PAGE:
Once Again, The Culprit is Bacteria!

Crohn’s Disease, a debilitating digestive disease, has been found to be associated with a strain of E. Coli that is unusually good at adhering to the gut walls, and causing inflammation. Not surprisingly, the research will be looking at ways of interrupting the bacteria’s life cycle, in an effort to heal the gut.

So, following other similar discoveries (ulcers and many of the autoimmune diseases), medical researchers have determined that:

  • Gut health – that is, the population of a digestive with GOOD bacteria – is critical to a well-functioning body.
  • Many diseases are caused by changes in the organisms that co-exist with humans. That is, either the organism has mutated into a harmful version, or the relative populations have shifted away from the healthy ‘bugs’.
  • Good health means maintaining a BALANCE in the co-existing organisms.

So, why are so many organisms – harmful to humans – getting a foothold in our populations?

I would be very surprised if the big precursors weren’t

  • Artificial sweeteners – Equal, sucralose, Stevia, and all of the other non-nutritive additions to many people’s diets. Many of them are not mentioned, except in the fine print at the grocery store. Restaurants don’t even list them on the menu. They are added to many other products – chewing gum, cough syrup, and candies, for example.
  • High-Fructose Corn Syrup. By adding so much readily-available food to the micro-organisms diet, the bacteria explode into reproduction. Fighting other organisms for survival, it would be a short step to carving out a niche to improve survival odds – such as sticking more easily to the gut, and therefore surviving longer, to increase offspring.
  • Other drugs that alter the digestive system – any TV ad for the next miracle drug is filled with warnings about the side effects – which can includes digestive problems (and, usually, death – I always love that one – “Get your mild symptoms completely cured! Only a very few of you will DIE!”). I’m not trying to diss those who have a serious disease or condition – sometimes, meds ARE the answer. But, long-term use of medications almost always involves a trade-off – sometimes side effects, sometimes creating another problem that has to be treated with medications. If the initial disease is painful enough, or life-threatening, then the trade-off may be worth it. Just keep in mind, TANSTAAFL.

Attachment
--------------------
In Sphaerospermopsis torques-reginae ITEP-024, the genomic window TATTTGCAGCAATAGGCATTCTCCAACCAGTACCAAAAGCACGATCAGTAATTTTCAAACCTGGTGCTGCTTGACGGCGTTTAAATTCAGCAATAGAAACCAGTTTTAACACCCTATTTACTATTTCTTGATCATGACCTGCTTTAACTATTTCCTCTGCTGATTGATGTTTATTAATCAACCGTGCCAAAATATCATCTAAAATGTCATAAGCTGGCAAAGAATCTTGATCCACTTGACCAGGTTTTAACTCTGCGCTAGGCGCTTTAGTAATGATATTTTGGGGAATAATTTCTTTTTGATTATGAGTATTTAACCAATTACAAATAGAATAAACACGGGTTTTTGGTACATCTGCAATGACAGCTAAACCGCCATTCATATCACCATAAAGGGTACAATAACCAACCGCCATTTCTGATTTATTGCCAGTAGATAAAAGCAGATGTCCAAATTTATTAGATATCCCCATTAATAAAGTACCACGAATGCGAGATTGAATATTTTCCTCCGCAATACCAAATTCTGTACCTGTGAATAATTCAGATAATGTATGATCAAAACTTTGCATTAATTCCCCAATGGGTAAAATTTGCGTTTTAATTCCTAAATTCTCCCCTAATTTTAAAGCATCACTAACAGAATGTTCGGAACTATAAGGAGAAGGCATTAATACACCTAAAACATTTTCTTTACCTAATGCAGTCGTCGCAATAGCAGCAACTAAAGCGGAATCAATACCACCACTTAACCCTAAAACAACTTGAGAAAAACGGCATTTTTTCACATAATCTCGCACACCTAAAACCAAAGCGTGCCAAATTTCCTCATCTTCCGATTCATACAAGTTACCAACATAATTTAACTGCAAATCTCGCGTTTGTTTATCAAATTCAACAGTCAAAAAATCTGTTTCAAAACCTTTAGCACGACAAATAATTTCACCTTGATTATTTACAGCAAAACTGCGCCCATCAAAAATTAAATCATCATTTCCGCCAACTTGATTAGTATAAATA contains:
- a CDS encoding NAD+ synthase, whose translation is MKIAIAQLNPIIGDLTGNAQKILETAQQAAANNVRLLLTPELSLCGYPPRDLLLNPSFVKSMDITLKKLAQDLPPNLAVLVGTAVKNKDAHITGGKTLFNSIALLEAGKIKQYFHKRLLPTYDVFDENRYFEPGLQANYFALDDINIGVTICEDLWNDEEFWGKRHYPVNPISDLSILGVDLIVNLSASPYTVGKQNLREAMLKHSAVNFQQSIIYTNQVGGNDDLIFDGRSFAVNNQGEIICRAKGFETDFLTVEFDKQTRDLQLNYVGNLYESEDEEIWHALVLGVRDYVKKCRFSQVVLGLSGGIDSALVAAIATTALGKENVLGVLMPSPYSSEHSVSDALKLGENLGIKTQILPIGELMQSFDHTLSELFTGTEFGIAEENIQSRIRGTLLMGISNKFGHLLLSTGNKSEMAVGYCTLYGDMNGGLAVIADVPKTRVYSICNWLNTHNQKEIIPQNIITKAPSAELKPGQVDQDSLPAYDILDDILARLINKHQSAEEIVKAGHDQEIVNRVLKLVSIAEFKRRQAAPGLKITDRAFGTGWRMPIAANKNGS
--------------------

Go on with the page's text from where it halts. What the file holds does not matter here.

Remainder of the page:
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    • Kenny Carmichael on February 8, 2021 at 12:06 PM

    I remember a set of “Rules” that least involved resisters would apply to most involved resisters would apply 
    to them in their households. Providing food, comfort…etc. I cannot find it, can you help

    • TRX on February 8, 2021 at 3:59 PM

    Many of them are not mentioned,

    For soft drinks, the FDA allows substitution of artificial sweeteners for sugars without changing the label.  The substitution can be anywhere from 0% to 100%.  Bottlers love it, because the artificial sweeteners are cheaper and save them money.  That’s why your regular Dr. Pepper tastes more like Diet Dr. Pepper than it should.  Everyone wins, unles you’re one of the people to whom the “sweeteners” taste bad, or you get “gastric distress” from them.
    How many other ingredients in those nutrition labels are false?  Who knows.  There’s no checking, enforcement, or fines for lying.

    • 21st Century Cassandra on February 8, 2021 at 10:37 PM

    There is very little money to be made by CURING disease. There are billions to be made by MANAGING disease.

  1. — But, long-term use of medications almost always involves a trade-off  —

    And it is so. But some of us have no better choices. And some doctors are getting rather blase about it all.

    I’ve been on powerful drugs for the regulation of my blood pressure for more than twenty years. The side effects are considerable, but without those drugs, I’d have gone to my grave long before I published my first novel. (Yes, a lot of people would deem that a net gain to society, but then, I don’t think much of them, either.) When my doctor first prescribed those drugs, he was heartbreakingly apologetic about it. He lamented “sentencing you to a lifetime of medication,” but he sincerely believed that there was no alternative that would keep me alive.

    Time has added other drugs to my personal pharmacopoeia: for type 2 diabetes, prostatitis, and cholesterol regulation. The doctors who prescribed those medicines were almost casual about it. I sensed that there was a trend in motion – and it’s not just about my health. We’re becoming far too accepting of such things. The potential consequences are ominous, especially as regards the shiny new vaccines against the Wuhan Virus.

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